We are surrounded by the revival of UK garage. Young 'uns all over are repurposing the trademark shuffle in clubs and other places they go out to, or stay in at. The old faces have returned to play in new venues, or the old venues with new names. But it's different this time. It's either part of the house scene or mixed in with bass culture. The first time around it was its own world. It was a means to an end for a specific set of people: folks wanting a club that didn't get shut down by police. Folks who were bored with drum'n'bass. Then folks who wanted it more like drum'n'bass. And then folks who got the clubs shut down by police.
"Speed garage" was first coined by the American DJ Todd Terry who, at the Gas Club, heard our clattery paced-up version of a US vocal sound. I thought it was supposed to be a sexy version of house, and a sweaty version of R&B, but it was more complicated than that. My experience of garage was that – apart from ganja, of which there was loads – it wasn't really a drug scene in the way house was. It was first called "the Sunday scene" because people said they couldn't get licences on Saturdays. But I later learned it also had its roots in people wanting to do something after Saturday night at Ministry. Those early pioneers must have been on something to make it to Monday.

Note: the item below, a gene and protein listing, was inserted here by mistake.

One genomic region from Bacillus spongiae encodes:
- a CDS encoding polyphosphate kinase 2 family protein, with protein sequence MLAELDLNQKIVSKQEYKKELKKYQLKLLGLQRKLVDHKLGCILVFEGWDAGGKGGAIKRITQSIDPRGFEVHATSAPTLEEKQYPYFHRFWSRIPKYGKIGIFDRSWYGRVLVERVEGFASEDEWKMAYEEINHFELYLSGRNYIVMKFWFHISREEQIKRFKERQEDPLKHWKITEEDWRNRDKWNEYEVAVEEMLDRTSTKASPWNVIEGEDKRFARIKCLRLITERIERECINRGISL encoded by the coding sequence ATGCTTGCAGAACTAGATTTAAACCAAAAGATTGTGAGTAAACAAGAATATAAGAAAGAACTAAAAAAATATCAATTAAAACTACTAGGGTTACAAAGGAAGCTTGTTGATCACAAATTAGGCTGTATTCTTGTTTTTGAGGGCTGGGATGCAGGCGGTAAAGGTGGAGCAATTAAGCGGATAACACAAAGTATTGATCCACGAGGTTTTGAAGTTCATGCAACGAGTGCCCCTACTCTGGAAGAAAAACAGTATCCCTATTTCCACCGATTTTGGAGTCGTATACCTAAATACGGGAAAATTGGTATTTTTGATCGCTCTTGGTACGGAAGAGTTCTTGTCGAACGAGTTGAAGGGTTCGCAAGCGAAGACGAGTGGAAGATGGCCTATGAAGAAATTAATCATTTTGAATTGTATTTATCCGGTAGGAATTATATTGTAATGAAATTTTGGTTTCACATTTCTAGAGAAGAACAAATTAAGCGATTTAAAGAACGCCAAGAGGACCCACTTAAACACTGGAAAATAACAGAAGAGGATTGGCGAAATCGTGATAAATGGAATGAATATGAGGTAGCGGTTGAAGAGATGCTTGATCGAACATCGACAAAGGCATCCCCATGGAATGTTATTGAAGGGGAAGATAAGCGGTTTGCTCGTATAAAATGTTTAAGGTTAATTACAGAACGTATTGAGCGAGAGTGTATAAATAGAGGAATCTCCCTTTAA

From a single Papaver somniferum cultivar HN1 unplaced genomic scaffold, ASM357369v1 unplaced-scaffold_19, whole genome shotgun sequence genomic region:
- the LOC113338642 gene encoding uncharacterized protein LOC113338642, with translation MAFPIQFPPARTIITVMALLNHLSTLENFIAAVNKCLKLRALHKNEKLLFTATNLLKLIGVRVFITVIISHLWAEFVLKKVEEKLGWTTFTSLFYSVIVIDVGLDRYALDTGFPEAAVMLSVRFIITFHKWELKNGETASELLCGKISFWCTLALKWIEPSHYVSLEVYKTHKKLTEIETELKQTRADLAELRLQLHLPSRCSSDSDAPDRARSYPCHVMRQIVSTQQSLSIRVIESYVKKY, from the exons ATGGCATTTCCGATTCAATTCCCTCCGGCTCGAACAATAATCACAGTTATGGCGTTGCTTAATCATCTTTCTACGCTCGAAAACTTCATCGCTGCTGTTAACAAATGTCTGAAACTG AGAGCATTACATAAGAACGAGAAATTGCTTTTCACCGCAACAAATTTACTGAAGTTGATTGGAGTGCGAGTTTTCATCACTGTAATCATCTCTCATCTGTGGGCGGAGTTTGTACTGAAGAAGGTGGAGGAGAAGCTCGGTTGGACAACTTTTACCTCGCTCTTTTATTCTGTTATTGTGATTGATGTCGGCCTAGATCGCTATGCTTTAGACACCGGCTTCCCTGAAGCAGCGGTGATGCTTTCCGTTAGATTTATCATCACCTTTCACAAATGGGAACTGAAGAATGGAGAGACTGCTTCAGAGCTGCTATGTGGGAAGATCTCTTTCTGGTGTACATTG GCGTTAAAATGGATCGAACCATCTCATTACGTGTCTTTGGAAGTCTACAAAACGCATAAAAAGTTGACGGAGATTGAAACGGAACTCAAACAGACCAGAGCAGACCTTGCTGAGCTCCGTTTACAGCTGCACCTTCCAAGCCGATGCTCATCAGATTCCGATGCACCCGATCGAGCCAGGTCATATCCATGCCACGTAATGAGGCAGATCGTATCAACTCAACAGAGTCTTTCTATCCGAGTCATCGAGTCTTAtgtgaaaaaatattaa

Anyway, fast forward to Twice As Nice, the evolution from the Gas Club, which had clearly shed the caning culture and was developing a taste for champagne and the finer things in rave. This was a good thing. Middle-class grime journalists always talked about how champagne-lifestyle lyrics were silly and unrealistic, but this is exactly why the crowds were there. Who wants to dance along to the struggle and the shit on a weekend? The first lot of people who got into garage were there to escape all the arguments over money and looking at people the wrong way. Just dancing and drawing girls.